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  • Kris Krotiris

Understanding Calf Injuries: To Scan Or Not To Scan?

Updated: Jul 11, 2023

Whether you're an athlete, a fitness enthusiast, or simply someone who enjoys an active lifestyle, calf injuries can be frustrating and debilitating, often leading to restricted mobility and an inability to continue to engage in physical activities. When faced with a calf injury, an appropriate rehabilitation program is essential, however the question often arises: Should you opt for a scan or not?

In this blog post, we delve into the world of calf injuries, exploring the intricacies of their diagnosis and the dilemma of whether or not to undergo medical imaging scans. We'll explore the signs and symptoms of calf injuries, their common causes, and the role that diagnostic imaging plays in their assessment. By gaining a deeper understanding of this topic, you'll be better equipped to make informed decisions regarding your own health and treatment options.

Signs and Symptoms:

Signs and symptoms of calf injuries can vary depending on the specific type and severity of the injury. One common indication is pain localized in the calf muscle or along the back of the leg. This pain can range from mild discomfort to a sharp, intense sensation that worsens with movement. Swelling, tenderness, and bruising in the affected area may also be present. In more severe cases, individuals may experience difficulty walking or bearing weight on the injured leg. Additionally, calf injuries can manifest as a popping or tearing sensation at the time of injury, accompanied by a sudden inability to continue the activity.

Causes of Calf Injuries:

Calf injuries can occur due to various factors. Those that have been proven to have a significant contribution to injury include:

  • Sudden increase in activity level or intensity

  • Overtraining (training or exercising more than your body can recover from)

  • Under-training (not preparing your body adequately for the demands of your sport or activity)

  • Inadequate warm-up routine

  • Calf muscle weakness

  • Prior history of calf injury

  • Age (older = increased risk)

  • Insufficient recovery

Some factors which may contribute to the occurrence of a calf injury include:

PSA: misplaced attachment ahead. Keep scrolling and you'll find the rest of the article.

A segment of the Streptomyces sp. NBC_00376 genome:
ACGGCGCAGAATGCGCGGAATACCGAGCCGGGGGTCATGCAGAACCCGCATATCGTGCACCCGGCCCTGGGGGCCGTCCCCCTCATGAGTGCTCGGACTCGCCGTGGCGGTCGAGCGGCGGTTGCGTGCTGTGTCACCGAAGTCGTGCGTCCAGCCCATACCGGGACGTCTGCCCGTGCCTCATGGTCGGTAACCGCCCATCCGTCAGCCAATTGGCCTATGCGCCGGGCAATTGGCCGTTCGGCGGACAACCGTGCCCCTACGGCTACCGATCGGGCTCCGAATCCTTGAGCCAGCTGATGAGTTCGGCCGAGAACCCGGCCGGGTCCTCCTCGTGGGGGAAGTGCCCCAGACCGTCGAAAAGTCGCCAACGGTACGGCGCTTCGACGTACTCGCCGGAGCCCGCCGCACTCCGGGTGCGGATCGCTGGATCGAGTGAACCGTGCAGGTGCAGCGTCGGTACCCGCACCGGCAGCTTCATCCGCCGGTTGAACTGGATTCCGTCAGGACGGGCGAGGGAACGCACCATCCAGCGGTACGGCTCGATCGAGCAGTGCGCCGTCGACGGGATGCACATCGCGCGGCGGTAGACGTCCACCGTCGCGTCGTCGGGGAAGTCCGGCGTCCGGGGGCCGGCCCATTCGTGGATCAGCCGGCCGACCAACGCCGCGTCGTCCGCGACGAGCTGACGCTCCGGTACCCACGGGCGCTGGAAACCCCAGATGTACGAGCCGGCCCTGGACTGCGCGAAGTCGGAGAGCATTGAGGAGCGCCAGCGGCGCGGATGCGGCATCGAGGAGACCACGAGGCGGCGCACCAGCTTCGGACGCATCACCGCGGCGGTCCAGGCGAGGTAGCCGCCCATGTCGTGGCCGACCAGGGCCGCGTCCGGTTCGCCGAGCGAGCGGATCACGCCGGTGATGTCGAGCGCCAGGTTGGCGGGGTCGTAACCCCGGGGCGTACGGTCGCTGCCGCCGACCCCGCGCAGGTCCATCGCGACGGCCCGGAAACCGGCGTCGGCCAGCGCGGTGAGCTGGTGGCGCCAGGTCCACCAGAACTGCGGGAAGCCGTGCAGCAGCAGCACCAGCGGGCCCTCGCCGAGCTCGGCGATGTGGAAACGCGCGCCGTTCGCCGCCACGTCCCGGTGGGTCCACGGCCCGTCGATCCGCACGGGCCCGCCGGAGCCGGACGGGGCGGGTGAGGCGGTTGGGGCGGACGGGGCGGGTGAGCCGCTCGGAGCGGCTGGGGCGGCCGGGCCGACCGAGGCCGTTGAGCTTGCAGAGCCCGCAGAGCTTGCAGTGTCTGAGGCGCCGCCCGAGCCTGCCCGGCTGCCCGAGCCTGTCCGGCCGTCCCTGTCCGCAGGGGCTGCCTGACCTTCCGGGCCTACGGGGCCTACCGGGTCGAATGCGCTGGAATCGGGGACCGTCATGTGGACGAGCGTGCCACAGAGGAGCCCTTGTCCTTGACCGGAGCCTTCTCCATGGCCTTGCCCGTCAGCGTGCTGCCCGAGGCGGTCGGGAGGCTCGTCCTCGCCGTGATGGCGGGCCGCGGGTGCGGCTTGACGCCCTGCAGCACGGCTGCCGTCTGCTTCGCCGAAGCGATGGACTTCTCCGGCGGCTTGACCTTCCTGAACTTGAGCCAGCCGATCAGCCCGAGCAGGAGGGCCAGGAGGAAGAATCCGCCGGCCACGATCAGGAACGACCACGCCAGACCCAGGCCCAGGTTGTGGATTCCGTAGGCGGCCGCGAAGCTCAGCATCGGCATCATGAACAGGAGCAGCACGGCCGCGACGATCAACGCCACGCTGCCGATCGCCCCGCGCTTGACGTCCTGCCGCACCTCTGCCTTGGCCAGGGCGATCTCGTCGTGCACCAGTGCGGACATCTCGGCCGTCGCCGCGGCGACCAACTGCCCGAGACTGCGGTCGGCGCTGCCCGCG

• Inefficient biomechanics/running technique

  • Improper footwear

  • Muscle imbalances around the ankle, knee, hip and core

  • Impaired calf flexibility

A seperate blog post could be written about each of the above points, we will revisit some of these important points for a detailed discussion sometime in the near future! For now, lets move on to the different types of calf injuries, how they might be diagnosed and how they could effect your prognosis.

Types of Calf Injuries:

Injuries can occur to different parts of the calf complex or other muscles within the posterior compartment of the leg. The involvement of muscles will influence rehab exercise selection and the time needed to recover and safely return to training and competition. Clinical testing by an experienced sports physiotherapist or sports doctor can give a reasonably accurate indication of which muscles are involved. Consideration should be given to:

  1. The Gastrocnemius: The gastrocnemius muscle is the larger, more superficial muscle in the calf. A tear in this muscle can result from sudden movements, forceful contractions, or direct trauma. Gastrocnemius tears typically cause sudden pain, a popping sensation, swelling, and difficulty walking or flexing the foot. This muscle is divided into a medial and lateral part, with the medial part most commonly injured.

  2. The Soleus: The soleus muscle is a deeper calf muscle that lies beneath the gastrocnemius. Strains in the soleus are often characterised by a more insidious onset, with athletes often describing a gradual onset of symptoms during physical activity.

  3. Mixed: Sometimes, both the Gastrocnemius and the Soleus are involved.

Other Considerations: